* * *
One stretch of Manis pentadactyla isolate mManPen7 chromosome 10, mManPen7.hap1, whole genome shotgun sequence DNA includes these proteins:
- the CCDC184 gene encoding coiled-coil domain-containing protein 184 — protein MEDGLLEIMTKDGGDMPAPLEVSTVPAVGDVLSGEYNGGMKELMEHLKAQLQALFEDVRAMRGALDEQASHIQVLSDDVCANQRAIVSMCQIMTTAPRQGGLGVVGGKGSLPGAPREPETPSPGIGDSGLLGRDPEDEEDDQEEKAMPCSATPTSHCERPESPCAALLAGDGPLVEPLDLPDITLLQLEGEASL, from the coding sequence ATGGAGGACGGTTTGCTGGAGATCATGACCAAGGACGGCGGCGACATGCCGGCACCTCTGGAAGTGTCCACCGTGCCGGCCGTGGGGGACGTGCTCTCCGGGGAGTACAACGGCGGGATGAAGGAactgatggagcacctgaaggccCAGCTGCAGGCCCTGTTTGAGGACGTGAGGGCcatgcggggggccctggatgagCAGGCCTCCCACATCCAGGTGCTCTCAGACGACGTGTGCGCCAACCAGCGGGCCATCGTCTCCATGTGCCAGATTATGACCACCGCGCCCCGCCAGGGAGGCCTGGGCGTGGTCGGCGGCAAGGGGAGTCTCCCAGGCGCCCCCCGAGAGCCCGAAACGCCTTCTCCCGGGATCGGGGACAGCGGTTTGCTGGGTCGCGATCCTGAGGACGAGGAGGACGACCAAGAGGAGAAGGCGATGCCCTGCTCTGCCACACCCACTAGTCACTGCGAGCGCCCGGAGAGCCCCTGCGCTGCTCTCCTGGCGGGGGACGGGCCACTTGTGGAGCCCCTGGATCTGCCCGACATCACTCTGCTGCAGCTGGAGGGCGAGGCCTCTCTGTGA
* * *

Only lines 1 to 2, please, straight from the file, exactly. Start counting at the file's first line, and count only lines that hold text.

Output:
One stretch of Manis pentadactyla isolate mManPen7 chromosome 10, mManPen7.hap1, whole genome shotgun sequence DNA includes these proteins:
- the CCDC184 gene encoding coiled-coil domain-containing protein 184 — protein MEDGLLEIMTKDGGDMPAPLEVSTVPAVGDVLSGEYNGGMKELMEHLKAQLQALFEDVRAMRGALDEQASHIQVLSDDVCANQRAIVSMCQIMTTAPRQGGLGVVGGKGSLPGAPREPETPSPGIGDSGLLGRDPEDEEDDQEEKAMPCSATPTSHCERPESPCAALLAGDGPLVEPLDLPDITLLQLEGEASL, from the coding sequence ATGGAGGACGGTTTGCTGGAGATCATGACCAAGGACGGCGGCGACATGCCGGCACCTCTGGAAGTGTCCACCGTGCCGGCCGTGGGGGACGTGCTCTCCGGGGAGTACAACGGCGGGATGAAGGAactgatggagcacctgaaggccCAGCTGCAGGCCCTGTTTGAGGACGTGAGGGCcatgcggggggccctggatgagCAGGCCTCCCACATCCAGGTGCTCTCAGACGACGTGTGCGCCAACCAGCGGGCCATCGTCTCCATGTGCCAGATTATGACCACCGCGCCCCGCCAGGGAGGCCTGGGCGTGGTCGGCGGCAAGGGGAGTCTCCCAGGCGCCCCCCGAGAGCCCGAAACGCCTTCTCCCGGGATCGGGGACAGCGGTTTGCTGGGTCGCGATCCTGAGGACGAGGAGGACGACCAAGAGGAGAAGGCGATGCCCTGCTCTGCCACACCCACTAGTCACTGCGAGCGCCCGGAGAGCCCCTGCGCTGCTCTCCTGGCGGGGGACGGGCCACTTGTGGAGCCCCTGGATCTGCCCGACATCACTCTGCTGCAGCTGGAGGGCGAGGCCTCTCTGTGA